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Digital News to Watch: What the marketing & advertising industries want from Labour government

In this week’s digital news, the marketing and advertising industries anticipate significant changes under the new Labour government, which aims to boost growth in creative sectors and address gender pay disparities. Google searches increasingly end without clicks, with 59% of searches in the EU resulting in no clickthroughs, reflecting a shift in how users obtain information.

The ad industry is encouraged to adopt sustainable practices to reduce its carbon footprint and enhance brand reputation. Google confirmed that negative SEO practices are ineffective, emphasising the importance of relevant, high-quality links. Despite substantial investment, AI’s economic impact remains limited due to slow adoption and concerns over data security and bias. The EU has ruled that Meta’s paid ad-free option violates its Digital Markets Act, potentially leading to significant fines.

What the marketing & advertising industries want from the Labour government

With Sir Keir Starmer winning a landslide majority last week, here’s a reminder of what Labour set out to do in its manifesto – and what the industry wants the new government to tackle first. As part of its overall industrial strategy, Labour has committed to “create good jobs and accelerate growth” in film, music, gaming and other creative sectors, part of its creative industries sector plan. Advertising-related policies didn’t massively feature in Labour’s manifesto ahead of the election – but that doesn’t mean there aren’t areas needing change. Other wider policies will likely impact the marketing industry too. Young people can expect changes to apprenticeships as Labour plans to create a flexible Growth and Skills Levy to replace the existing Apprenticeship Levy. Artificial intelligence is extremely likely to take centre stage in the next five years of government too. Labour’s approach to AI so far focuses on safe development and regulation. Labour also wants to strengthen women’s rights, from equal pay to maternity and menopause discrimination and sexual harassment. This is something marketing will benefit from, with the industry’s women suffering from a 16% gender pay gap, compared with the country’s average of 7.7%.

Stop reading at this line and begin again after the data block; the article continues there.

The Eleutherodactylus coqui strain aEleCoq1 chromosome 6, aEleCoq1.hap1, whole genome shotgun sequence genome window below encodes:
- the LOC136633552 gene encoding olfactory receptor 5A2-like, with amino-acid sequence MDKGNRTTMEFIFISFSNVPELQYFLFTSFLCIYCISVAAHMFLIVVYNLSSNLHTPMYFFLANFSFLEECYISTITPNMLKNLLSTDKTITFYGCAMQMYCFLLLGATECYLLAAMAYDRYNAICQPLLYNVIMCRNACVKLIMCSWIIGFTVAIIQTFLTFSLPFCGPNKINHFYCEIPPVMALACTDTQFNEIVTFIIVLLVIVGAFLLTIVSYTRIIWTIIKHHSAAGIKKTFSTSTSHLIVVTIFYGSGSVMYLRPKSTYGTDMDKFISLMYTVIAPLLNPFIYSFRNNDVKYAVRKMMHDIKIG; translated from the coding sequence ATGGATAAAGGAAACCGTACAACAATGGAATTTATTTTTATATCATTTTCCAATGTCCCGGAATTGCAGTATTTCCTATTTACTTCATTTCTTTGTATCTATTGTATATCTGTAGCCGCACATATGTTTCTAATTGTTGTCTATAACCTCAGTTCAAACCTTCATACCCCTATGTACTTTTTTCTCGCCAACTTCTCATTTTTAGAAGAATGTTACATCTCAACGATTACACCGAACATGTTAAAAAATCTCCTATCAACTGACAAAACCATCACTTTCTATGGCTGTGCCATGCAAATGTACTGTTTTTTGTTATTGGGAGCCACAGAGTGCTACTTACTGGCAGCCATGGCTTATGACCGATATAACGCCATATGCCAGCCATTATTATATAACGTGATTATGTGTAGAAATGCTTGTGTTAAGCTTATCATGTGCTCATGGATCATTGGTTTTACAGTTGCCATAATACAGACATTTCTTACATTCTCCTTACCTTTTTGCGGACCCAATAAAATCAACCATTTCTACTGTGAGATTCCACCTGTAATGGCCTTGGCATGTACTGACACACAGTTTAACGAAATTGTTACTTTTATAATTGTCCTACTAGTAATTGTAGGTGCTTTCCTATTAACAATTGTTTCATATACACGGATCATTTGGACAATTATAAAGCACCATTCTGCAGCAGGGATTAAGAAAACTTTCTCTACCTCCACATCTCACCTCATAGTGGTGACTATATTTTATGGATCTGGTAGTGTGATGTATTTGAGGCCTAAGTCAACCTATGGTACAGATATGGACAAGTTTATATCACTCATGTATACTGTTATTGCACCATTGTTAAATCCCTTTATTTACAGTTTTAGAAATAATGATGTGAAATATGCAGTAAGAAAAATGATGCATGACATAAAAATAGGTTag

Nearly 60% of Google searches end without a click in 2024

A study published by Rand Fishkin, SparkToro’s CEO, has revealed that 58.5% of Google searches in the U.S., and 59.7% of searches in the EU, result in zero clicks. Nearly 30% of all clicks also go to Google-owned properties such as YouTube, Images, or Maps. We know how important clicks are for organic rankings, and this is a further reflection that users are often able to gain the information they need directly from the SERP, thanks to features like Featured Snippets and People Also Ask questions. This trend is expected continue as AI Overviews continues to roll out. It becomes more important than ever for SEO to adapt to Google’s changing landscape.

Small adjustments lead to significant environmental benefits in the ad industry